1. The only T-shirt I own with Paleo-Hebrew on it is the one ladymondegreen sent me from the Archaeological Seminars Institute in Israel. I wore it for the occasion.
2. I still think Kirk Douglas would have knocked it out of the park as Judah Ben-Hur. So did he—being turned down for the part by either William Wyler or MGM seems to have been one of his major impetus for making Spartacus. I can't say that was a bad idea, especially considering what Spartacus did for Dalton Trumbo and the breaking of the blacklist, but Douglas would have brought the requisite intensity to the role, plus he was fit as hell and actually Jewish. It would have been fun.
3. I can't imagine how long it must run with commercial breaks, either. My reaction to the latter parts of the film was rather like a road trip version of "Dayenu": all right, the Lord has hurled horse and rider into the sea, are we done yet? All right, Moses has brought down the laws from Sinai, are we done yet? All right, Moses has destroyed the Golden Calf and divided the faithful from the idolators, are we done yet? All right, the people have wandered in the wilderness for forty years, are we done yet? All right, Moses is on Mount Nebo, are we done yet? Cecil B. DeMille, it would have been enough!
For those who don't know (and until I read a passing comment on the Internet about her and the book she'd just written, I didn't), Lindy West is a feminist, fat acceptance movement activist. That was quite enough for me to be interested in her book Shrill: Notes from a Loud Woman.
Shrill is, like Roxane Gay's Bad Feminist or Laurie Penny's Unspeakable Things, a heady combination of personal narrative, political analysis and call-to-arms.
She talks with humour and honesty about growing up as a shy, overweight child, about reaching menache in a culture that seeks to ignore the biological processes of female bodies, about living as a fat woman, about struggling to come to self acceptance and to raise the consciousness of colleagues in the media about the effects of public fat-shaming.
She writes matter-of-factly about her abortion, and I recognised some of my own reactions on having mine. It was no horrible tragedy, no wrenching drama, simply a thing that I chose to have because I was not interested in having a child. What she says about the right to abortion, to control one's body, is short and exactly on the mark.
"The truth is that I don’t give a damn why anyone has an abortion. I believe unconditionally in the right of people with uteruses to decide what grows inside of their body and feeds on their blood and endangers their life and reroutes their future. There are no “good” abortions and “bad” abortions, there are only pregnant people who want them and pregnant people who don’t, pregnant people who have access and support and pregnant people who face institutional roadblocks and lies."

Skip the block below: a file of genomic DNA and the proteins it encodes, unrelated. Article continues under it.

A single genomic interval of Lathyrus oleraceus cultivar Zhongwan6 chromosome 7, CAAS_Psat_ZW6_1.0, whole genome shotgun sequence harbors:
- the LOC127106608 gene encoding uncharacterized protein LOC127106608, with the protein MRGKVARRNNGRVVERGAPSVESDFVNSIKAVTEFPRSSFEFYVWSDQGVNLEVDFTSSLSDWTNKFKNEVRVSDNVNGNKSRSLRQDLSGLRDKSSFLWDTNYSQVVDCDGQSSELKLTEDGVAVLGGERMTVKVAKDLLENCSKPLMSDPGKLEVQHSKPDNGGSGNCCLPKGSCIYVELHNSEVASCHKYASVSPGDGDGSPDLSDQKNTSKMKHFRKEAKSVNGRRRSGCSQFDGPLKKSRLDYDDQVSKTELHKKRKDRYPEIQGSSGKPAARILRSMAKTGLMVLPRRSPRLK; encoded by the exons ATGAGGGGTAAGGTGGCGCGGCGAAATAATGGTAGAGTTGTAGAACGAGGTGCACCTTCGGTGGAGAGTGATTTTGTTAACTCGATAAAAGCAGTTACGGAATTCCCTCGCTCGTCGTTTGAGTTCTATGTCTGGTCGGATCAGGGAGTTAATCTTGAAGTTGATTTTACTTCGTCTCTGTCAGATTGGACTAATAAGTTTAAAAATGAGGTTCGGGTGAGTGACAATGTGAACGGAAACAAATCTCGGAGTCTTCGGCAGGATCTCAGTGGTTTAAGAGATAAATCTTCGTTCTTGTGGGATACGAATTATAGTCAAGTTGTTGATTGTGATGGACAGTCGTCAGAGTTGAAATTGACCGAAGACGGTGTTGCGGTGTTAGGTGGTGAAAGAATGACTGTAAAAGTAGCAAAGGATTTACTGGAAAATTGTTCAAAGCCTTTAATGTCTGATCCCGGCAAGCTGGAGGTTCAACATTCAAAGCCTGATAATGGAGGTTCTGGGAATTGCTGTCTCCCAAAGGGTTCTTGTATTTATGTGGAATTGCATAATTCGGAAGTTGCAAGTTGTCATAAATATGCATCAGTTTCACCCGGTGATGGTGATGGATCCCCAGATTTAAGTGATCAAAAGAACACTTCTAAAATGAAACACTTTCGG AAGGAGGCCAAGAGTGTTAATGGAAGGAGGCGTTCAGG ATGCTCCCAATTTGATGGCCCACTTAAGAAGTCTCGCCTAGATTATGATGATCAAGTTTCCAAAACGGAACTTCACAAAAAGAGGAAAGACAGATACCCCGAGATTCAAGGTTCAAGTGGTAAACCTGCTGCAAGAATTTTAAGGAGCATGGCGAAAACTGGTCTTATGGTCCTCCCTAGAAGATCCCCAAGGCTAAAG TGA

West writes movingly about the psychological consequences of the violent and obscene harassment - often minimised as "trolling" - of women on the Internet. She pulls no punches - she calls it what it is, abuse directed at the marginalised inhabitants of the net:
"Why is invasive, relentless abuse—that disproportionately affects marginalized people who have already faced additional obstacles just to establish themselves in this field—something we should all have to live with just to do our jobs? Six years later, this is still a question I’ve yet to have answered."
One of many interrelated topics she addresses is the idea of socially responsible comedy - comedy that does not make marginalised people, be they women, people with a disability or a socially awkward disease such as herpes, or any other marked status, the punchline of the joke.
"When I looked at the pantheon of comedy gods (Bill Hicks, Eddie Murphy, George Carlin, Lenny Bruce, Louis CK, Jon Stewart, Richard Pryor, Chris Rock, Jerry Seinfeld), the alt-comedy demigods (Patton Oswalt, Zach Galifianakis, David Cross, Marc Maron, Dave Attell, Bill Burr), and even that little roster of 2005 Seattle comics I rattled off in the previous chapter, I couldn’t escape the question: If that’s who drafted our comedy constitution, why should I assume that my best interests are represented? That is a bunch of dudes. Of course there are exceptions—maybe Joan Rivers got to propose a bylaw or two—but you can’t tell me there’s no gender bias in an industry where “women aren’t funny” is widely accepted as conventional wisdom."
She pays particular attention to the phenomenon of the rape joke.
"Feminists don’t single out rape jokes because rape is “worse” than other crimes—we single them out because we live in a culture that actively strives to shrink the definition of sexual assault; that casts stalking behaviors as romance; blames victims for wearing the wrong clothes, walking through the wrong neighborhood, or flirting with the wrong person; bends over backwards to excuse boys-will-be-boys misogyny; makes the emotional and social costs of reporting a rape prohibitively high; pretends that false accusations are a more dire problem than actual assaults; elects officials who tell rape victims that their sexual violation was “god’s plan”; and convicts in less than 5 percent of rape cases that go to trial. Comedians regularly retort that no one complains when they joke about murder or other crimes in their acts, citing that as a double standard. Well, fortunately, there is no cultural narrative casting doubt on the existence and prevalence of murder and pressuring people not to report it."
I enjoyed reading West's lived experiences - some of which, in certain ways, seemed similar to some of mine - and her strong, bold voice. Not shrill, Lindy, though frightened misogynist men might label it so. Just strong, and true.